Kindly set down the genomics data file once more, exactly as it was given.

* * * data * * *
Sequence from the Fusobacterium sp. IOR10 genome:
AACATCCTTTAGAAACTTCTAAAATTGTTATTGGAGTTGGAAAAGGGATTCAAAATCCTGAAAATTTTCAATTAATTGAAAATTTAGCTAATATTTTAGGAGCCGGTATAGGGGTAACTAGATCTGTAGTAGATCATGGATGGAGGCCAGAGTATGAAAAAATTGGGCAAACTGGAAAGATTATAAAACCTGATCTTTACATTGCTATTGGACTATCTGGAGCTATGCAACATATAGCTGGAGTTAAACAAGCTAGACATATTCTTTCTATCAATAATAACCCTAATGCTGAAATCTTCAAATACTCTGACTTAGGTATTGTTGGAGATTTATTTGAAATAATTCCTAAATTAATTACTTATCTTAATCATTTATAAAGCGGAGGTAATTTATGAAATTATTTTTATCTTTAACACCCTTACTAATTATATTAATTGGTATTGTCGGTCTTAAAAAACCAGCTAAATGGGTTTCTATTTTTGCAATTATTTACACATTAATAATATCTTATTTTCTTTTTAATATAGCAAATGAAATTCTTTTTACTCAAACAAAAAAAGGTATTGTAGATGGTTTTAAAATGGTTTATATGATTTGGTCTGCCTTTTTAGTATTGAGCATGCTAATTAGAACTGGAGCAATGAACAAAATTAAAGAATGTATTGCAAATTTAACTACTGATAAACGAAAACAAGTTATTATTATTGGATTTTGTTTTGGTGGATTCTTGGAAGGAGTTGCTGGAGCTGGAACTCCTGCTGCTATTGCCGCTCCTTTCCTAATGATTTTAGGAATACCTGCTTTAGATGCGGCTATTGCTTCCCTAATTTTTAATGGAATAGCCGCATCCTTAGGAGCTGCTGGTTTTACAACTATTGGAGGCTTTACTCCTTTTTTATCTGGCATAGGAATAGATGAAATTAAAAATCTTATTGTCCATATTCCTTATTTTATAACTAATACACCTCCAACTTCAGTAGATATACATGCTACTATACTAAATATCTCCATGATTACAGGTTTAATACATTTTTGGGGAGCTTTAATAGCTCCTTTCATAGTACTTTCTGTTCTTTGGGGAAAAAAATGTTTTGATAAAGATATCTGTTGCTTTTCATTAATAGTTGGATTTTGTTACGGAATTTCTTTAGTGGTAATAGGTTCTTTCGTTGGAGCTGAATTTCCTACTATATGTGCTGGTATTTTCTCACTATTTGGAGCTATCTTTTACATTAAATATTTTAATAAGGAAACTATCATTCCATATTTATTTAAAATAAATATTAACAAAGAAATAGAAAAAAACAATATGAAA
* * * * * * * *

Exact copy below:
Sequence from the Fusobacterium sp. IOR10 genome:
AACATCCTTTAGAAACTTCTAAAATTGTTATTGGAGTTGGAAAAGGGATTCAAAATCCTGAAAATTTTCAATTAATTGAAAATTTAGCTAATATTTTAGGAGCCGGTATAGGGGTAACTAGATCTGTAGTAGATCATGGATGGAGGCCAGAGTATGAAAAAATTGGGCAAACTGGAAAGATTATAAAACCTGATCTTTACATTGCTATTGGACTATCTGGAGCTATGCAACATATAGCTGGAGTTAAACAAGCTAGACATATTCTTTCTATCAATAATAACCCTAATGCTGAAATCTTCAAATACTCTGACTTAGGTATTGTTGGAGATTTATTTGAAATAATTCCTAAATTAATTACTTATCTTAATCATTTATAAAGCGGAGGTAATTTATGAAATTATTTTTATCTTTAACACCCTTACTAATTATATTAATTGGTATTGTCGGTCTTAAAAAACCAGCTAAATGGGTTTCTATTTTTGCAATTATTTACACATTAATAATATCTTATTTTCTTTTTAATATAGCAAATGAAATTCTTTTTACTCAAACAAAAAAAGGTATTGTAGATGGTTTTAAAATGGTTTATATGATTTGGTCTGCCTTTTTAGTATTGAGCATGCTAATTAGAACTGGAGCAATGAACAAAATTAAAGAATGTATTGCAAATTTAACTACTGATAAACGAAAACAAGTTATTATTATTGGATTTTGTTTTGGTGGATTCTTGGAAGGAGTTGCTGGAGCTGGAACTCCTGCTGCTATTGCCGCTCCTTTCCTAATGATTTTAGGAATACCTGCTTTAGATGCGGCTATTGCTTCCCTAATTTTTAATGGAATAGCCGCATCCTTAGGAGCTGCTGGTTTTACAACTATTGGAGGCTTTACTCCTTTTTTATCTGGCATAGGAATAGATGAAATTAAAAATCTTATTGTCCATATTCCTTATTTTATAACTAATACACCTCCAACTTCAGTAGATATACATGCTACTATACTAAATATCTCCATGATTACAGGTTTAATACATTTTTGGGGAGCTTTAATAGCTCCTTTCATAGTACTTTCTGTTCTTTGGGGAAAAAAATGTTTTGATAAAGATATCTGTTGCTTTTCATTAATAGTTGGATTTTGTTACGGAATTTCTTTAGTGGTAATAGGTTCTTTCGTTGGAGCTGAATTTCCTACTATATGTGCTGGTATTTTCTCACTATTTGGAGCTATCTTTTACATTAAATATTTTAATAAGGAAACTATCATTCCATATTTATTTAAAATAAATATTAACAAAGAAATAGAAAAAAACAATATGAAA